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At no time during the year are the reading rooms of the college library in greater demand than during the Reading Period and the examinations that immediately follow it. It would seem only natural that every measure be taken to ensure that they function at the greatest efficiency possible. And yet the fact is only too painfully apparent to all who make use of them that only the most haphazard and unsatisfactory solutions has been devised for one problem of more than slight importance--that of ventilation.
For engineering reasons that are obscure but presumably quite valid, the elaborate forced ventilating system installed in Widener cannot be put to use. Accordingly at present the method employed in the main Reading Room is to open a window wide (for a few minutes at long intervals), thus driving all but the hardiest readers to distant corners, while making no appreciable impression on the temperature of the rest of the room. That the latter is excessive can hardly be denied; ask any student who has experienced the lethargic effects of an hour's reading and has had to endure the ever-present smell of perspiration. And if the main Reading Room is a hot-house, Boylston and most of the smaller libraries in Widener can be compared only to incubators, so rarely is any outside air admitted to temper their torridity.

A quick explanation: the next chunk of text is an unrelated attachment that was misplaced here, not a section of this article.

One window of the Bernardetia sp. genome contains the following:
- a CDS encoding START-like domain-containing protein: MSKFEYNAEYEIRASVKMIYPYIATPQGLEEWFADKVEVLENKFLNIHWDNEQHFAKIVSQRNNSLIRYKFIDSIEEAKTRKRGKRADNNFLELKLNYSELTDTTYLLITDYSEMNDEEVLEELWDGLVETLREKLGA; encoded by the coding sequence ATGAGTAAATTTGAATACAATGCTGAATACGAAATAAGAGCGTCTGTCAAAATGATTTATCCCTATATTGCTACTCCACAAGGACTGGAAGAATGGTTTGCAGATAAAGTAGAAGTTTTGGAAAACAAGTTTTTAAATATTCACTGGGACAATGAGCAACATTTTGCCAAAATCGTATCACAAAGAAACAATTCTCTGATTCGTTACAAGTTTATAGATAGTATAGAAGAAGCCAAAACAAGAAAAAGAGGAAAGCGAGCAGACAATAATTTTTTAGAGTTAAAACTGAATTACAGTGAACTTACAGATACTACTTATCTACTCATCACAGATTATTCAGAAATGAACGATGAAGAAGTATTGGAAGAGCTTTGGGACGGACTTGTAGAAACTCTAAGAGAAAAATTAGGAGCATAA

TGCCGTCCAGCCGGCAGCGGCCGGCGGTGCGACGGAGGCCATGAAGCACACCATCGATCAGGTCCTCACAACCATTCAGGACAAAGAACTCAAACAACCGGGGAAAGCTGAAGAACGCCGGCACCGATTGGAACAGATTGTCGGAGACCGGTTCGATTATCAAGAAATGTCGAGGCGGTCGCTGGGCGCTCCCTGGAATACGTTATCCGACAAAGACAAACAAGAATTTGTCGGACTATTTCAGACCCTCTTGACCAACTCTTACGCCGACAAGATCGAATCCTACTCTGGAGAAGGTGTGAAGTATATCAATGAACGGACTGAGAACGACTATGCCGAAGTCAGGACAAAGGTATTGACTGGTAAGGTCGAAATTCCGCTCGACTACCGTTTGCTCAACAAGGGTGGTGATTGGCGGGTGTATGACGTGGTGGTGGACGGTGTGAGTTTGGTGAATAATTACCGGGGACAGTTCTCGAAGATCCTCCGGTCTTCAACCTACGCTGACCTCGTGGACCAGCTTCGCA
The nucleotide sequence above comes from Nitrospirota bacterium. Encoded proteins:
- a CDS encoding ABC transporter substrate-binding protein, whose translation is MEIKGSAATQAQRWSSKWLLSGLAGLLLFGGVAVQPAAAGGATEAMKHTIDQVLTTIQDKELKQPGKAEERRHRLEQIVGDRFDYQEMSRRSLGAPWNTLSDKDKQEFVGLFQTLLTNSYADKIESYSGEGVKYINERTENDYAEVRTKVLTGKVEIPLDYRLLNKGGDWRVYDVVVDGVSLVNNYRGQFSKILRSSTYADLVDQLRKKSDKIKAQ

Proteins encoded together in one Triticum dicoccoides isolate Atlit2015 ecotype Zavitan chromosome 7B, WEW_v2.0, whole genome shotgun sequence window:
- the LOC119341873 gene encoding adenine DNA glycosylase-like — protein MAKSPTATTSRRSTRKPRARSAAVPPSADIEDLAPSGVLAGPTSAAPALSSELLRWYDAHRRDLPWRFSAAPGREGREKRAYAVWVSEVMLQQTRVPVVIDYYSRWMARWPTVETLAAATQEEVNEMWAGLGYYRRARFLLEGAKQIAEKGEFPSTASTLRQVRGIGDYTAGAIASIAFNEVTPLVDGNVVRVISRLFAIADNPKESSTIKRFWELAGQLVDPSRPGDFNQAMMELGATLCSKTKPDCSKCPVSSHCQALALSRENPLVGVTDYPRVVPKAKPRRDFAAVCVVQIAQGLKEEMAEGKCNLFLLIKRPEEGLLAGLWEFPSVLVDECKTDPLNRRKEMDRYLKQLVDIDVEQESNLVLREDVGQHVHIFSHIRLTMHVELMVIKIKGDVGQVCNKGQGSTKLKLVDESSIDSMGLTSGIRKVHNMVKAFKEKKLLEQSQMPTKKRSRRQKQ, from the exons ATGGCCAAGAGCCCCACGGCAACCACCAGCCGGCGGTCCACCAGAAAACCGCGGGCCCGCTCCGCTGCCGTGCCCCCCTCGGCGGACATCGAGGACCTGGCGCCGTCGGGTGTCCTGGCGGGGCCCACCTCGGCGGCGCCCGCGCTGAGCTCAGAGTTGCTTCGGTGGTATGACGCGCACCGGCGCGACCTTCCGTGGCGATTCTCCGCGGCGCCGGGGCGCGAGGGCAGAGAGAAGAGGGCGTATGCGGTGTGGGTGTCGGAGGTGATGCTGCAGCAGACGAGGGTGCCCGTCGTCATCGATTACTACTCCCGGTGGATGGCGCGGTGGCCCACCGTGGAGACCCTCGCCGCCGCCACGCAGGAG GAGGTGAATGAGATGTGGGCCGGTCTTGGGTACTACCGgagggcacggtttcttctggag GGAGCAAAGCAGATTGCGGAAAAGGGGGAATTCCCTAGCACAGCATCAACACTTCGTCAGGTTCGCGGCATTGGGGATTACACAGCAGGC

It is not merely comfort that suffers from these conditions: any doctor could explain the unhealthy effects of breathing super-heated dry air in increasing susceptibility to colds. Furthermore, with decreased efficiency of work the turnover of books is materially slowed down and the congestion at cracial review periods intensified.
Yet suggestions for the remedy of these evils come readily to mind. The installation of draft boards to deflect the current of air upward would make it possible to leave certain windows partly open continuously without any discomfort to those seated near them. A humidifying device of some sort is not as essential but might be practicable without excessive expense and at least deserves consideration. There is certainly no excuse for the totally unsatisfactory condition that now prevails.
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